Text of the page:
Wednesday, April 17, 2024

EDITORIAL: Good, bad and ugly of cement production

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MONOPOLIES ARE BY their very nature bad for a country and worse for consumers. So the disclosure last week that there will be competition in the cement supply business is welcome news for Barbadians.

For many years, the Arawak Cement Plant in St Lucy has controlled the supply of the product locally. It has employed a number of Barbadians, including some highly skilled personnel, and provided a range of indirect jobs. In many ways, it has been a blessing.

The plant has also been at the centre of various environmental problems, with neighbouring residents having complained for years about issues ranging from dust to damage to their properties. In these ways, it has been a curse.

The real fear hanging over Arawak is whether it will have a future if its parent, Trinidad Cement Company, is gobbled up by Cemex, the giant Mexican cement manufacturer.

In our economy, cement is certainly the glue to the construction sector, as it is the crucial component in buildings. With much of the country’s economic recovery hinged on the resuscitation of construction, an adequate supply of attractively priced cement will be critical.

Ready Mix Limited, the largest local user of cement, has also said it can source the product more cheaply from Suriname, but the reality is that buying it locally can be a fillip for the economy.

That is why the announcement by Mark Maloney, managing director of Preconco Limited, that he and a consortium of business people will construct a modern cement plant at the Flour Mill Site, Spring Garden, St Michael, has also generated much interest. The promise of a cheaper product will certainly be welcomed.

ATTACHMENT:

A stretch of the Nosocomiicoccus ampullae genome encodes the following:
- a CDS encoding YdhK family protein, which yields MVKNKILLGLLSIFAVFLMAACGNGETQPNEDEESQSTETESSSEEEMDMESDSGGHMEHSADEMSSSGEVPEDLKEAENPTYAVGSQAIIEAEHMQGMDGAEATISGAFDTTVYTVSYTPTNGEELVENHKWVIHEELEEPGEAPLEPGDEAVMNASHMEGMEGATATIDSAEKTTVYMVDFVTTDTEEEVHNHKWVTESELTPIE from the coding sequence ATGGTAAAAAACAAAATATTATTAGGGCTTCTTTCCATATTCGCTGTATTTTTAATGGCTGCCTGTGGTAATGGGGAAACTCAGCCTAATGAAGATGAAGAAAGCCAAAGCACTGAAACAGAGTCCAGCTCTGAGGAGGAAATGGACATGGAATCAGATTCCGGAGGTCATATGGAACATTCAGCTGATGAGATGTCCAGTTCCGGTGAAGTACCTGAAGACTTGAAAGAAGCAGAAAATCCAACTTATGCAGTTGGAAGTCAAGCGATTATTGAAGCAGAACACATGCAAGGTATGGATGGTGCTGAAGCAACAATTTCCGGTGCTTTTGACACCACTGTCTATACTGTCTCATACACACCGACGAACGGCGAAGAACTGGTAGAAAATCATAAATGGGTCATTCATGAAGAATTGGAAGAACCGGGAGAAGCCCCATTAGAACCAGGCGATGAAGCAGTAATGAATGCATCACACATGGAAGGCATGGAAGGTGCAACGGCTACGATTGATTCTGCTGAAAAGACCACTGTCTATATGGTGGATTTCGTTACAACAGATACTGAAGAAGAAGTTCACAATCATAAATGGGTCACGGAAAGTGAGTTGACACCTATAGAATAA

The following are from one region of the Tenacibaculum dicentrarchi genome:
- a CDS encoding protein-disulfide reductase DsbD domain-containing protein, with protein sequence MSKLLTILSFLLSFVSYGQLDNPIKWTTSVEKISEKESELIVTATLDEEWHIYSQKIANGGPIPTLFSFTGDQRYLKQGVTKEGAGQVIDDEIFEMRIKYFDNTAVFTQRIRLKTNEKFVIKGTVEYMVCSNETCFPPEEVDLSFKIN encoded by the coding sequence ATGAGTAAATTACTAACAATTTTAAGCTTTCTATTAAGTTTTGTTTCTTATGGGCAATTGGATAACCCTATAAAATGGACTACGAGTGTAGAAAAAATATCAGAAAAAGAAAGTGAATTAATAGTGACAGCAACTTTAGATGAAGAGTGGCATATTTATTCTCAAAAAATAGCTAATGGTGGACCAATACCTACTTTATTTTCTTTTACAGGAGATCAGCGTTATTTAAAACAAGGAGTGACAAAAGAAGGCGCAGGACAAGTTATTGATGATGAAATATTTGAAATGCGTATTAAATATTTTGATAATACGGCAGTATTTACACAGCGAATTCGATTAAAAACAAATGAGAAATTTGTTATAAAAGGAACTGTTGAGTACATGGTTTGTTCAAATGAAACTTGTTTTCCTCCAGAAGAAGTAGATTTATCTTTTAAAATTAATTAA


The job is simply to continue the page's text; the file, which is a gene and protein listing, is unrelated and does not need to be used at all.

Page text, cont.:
There is no viable recycling potential for cement which means each new project needs new cement. In the construction of our roads, we have avoided the use of cement, though this may no longer be an option going forward.

But, long before the finished building material can reach consumers, some concerns must be answered.

Cement production entails generating lots of pollution, in the form of carbon dioxide emissions which cause global warming. So as a small island developing state in the forefront of promoting a green economy, we must of necessity be concerned about any new cement manufacturing plant.

Mr Maloney’s contention that the $40 million project should be operational by April and that it will be providing much needed jobs, both directly and indirectly, is sweet music to many ears.  

There is one issue which Mr Maloney must outline to the public. In the haste to become operational, he needs to state whether an environmental impact assessment study has been undertaken.

If so, the findings must be made public.

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